Thyroid disorders: Hypothyroidism. This is a disorder where the immune system inflames the thyroid gland such that the thyroid cannot produce sufficient thyroid hormones. Common symptoms include fatigue, weight gain, headaches, anemia, acne, psoriasis, and menstrual disorders. The multiple concerns that arise are a consequence of the many functions that thyroid hormones fulfill, but particularly blood flow and oxygen utilization. Conventional treatment is to introduce thyroid tablets to the body. In addition to reducing processed foods, introduce sea vegetables to your diet, as they contain high amounts of iodine, which improves thyroid function, as part of a balance of other minerals. Garlic, radishes, eggs, whole grains, mushrooms and sprouted seeds and beans are all said to help.

To sum up, there are three strategies for healing your autoimmune disease: first, eliminate the provocative food—typically an unnaturally processed food or an artificial ingredient. Second, add foods that aid digestion. These are foods high in beneficial bacteria, digestive enzymes, fiber, vitamins and minerals—they will help your body break down the compounds that are causing problems and flush them out. Finally, add foods that heal the inflamed part of the body. Whether it’s the thyroid, the nervous system, the pancreas, etc., each area of the body that is inflamed needs to be healed. Specific foods help heal each of these parts of the body, so include them in your diet as often as you can, and you will reap the benefits of this mild, but effective medicine.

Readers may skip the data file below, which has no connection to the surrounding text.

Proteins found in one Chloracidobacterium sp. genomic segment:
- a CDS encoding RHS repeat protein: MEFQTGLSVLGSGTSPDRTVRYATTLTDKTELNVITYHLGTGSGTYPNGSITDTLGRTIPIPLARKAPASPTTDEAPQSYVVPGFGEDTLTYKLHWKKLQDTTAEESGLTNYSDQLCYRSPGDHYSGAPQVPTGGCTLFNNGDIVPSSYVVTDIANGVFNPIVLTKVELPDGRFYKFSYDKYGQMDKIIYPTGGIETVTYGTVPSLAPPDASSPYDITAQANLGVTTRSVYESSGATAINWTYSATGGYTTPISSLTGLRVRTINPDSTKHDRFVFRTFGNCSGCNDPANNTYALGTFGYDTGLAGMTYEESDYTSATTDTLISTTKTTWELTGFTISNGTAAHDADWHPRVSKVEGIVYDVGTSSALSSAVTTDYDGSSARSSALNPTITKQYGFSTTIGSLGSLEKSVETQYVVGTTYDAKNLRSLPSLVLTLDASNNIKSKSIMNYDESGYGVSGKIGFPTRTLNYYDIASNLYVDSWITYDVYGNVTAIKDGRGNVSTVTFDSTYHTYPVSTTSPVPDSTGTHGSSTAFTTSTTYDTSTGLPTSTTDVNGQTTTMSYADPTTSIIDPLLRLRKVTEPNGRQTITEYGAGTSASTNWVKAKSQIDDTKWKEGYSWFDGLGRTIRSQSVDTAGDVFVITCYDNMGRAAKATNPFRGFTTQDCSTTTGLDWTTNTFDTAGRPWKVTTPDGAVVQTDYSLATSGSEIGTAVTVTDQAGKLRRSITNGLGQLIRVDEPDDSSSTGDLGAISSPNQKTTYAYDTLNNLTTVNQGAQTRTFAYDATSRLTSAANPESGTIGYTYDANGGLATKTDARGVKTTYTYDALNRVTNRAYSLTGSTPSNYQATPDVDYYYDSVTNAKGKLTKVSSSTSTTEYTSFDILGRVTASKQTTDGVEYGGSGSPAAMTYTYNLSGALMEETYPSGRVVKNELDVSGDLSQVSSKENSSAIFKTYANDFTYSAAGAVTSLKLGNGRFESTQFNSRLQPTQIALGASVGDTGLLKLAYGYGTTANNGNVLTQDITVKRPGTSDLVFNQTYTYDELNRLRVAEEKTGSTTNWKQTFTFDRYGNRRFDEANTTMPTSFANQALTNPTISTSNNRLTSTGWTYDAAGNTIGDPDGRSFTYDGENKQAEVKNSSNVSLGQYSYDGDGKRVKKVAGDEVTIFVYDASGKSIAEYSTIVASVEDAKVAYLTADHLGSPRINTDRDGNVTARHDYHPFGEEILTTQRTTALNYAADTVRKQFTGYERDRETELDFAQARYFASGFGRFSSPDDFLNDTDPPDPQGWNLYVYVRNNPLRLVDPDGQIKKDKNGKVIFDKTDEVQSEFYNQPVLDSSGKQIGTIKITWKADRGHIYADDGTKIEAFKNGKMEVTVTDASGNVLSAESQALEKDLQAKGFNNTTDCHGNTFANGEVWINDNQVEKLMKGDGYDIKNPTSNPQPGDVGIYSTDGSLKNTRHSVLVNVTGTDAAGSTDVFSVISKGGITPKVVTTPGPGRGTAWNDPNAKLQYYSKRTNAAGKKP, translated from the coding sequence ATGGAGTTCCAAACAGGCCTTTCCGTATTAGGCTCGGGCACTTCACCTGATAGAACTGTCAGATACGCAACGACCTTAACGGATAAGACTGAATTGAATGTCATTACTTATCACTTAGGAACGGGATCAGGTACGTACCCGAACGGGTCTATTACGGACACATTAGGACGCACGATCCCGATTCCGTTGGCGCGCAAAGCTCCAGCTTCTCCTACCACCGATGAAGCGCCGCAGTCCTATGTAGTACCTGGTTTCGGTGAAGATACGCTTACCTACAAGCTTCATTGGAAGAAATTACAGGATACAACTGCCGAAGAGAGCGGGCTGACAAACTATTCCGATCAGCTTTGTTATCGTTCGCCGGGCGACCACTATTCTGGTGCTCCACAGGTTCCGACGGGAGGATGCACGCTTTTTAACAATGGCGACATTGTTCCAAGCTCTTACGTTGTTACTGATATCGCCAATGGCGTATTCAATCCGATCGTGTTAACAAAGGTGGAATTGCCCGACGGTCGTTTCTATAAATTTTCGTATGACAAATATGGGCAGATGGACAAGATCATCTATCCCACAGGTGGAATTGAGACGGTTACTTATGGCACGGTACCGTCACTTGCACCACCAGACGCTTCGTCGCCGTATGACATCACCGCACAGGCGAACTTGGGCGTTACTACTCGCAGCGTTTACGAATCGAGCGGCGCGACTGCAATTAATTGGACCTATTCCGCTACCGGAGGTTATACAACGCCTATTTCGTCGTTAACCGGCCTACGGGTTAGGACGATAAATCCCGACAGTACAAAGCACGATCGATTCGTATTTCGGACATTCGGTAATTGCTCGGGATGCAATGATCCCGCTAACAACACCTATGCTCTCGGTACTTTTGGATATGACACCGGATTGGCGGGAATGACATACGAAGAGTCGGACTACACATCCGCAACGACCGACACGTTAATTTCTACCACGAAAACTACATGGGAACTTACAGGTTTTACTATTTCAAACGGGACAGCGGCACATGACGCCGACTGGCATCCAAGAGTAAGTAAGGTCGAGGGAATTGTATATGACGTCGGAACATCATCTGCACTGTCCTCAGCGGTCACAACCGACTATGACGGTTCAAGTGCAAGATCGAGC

Based on my research in this area, and on my experience in working with clients suffering from Crohn’s, Type 1 diabetes, and irritable bowel syndrome, I have seen that someone with an autoimmune disease can, by changing their diet, greatly reduce their symptoms, decrease their medication, and experience overall positive changes in energy, mood and fitness, not to mention the freedom that comes from having your health back. If you know someone who suffers from one of the above concerns, pass this article on to them or put them in touch with me. We all have the chance to feel great, rather than sick, on our food; all that’s necessary is to get the message out there.

Addendum on Stress

This article has focused on a dietary approach for healing autoimmune diseases. However, it’s important to remember that one of the most common triggers for an autoimmune flare–up is stress. The immune system is set up to protect us from harm, and stress sends a message to the immune system that we are in danger and need help. For this reason, if you have a genetic sensitivity to autoimmune disorders, then even if you eat properly, stress can still trigger or prolong autoimmune symptoms. Equally important to improving your diet is healing any emotional or spiritual wounds that you suffer from. Your inflammation will probably continue as long as the stressful situation remains unresolved. Often dealing with stress can be more of a challenge than just changing the food that you eat. However, it can also make even more of a positive difference. Aim for not just physical health, but holistic health!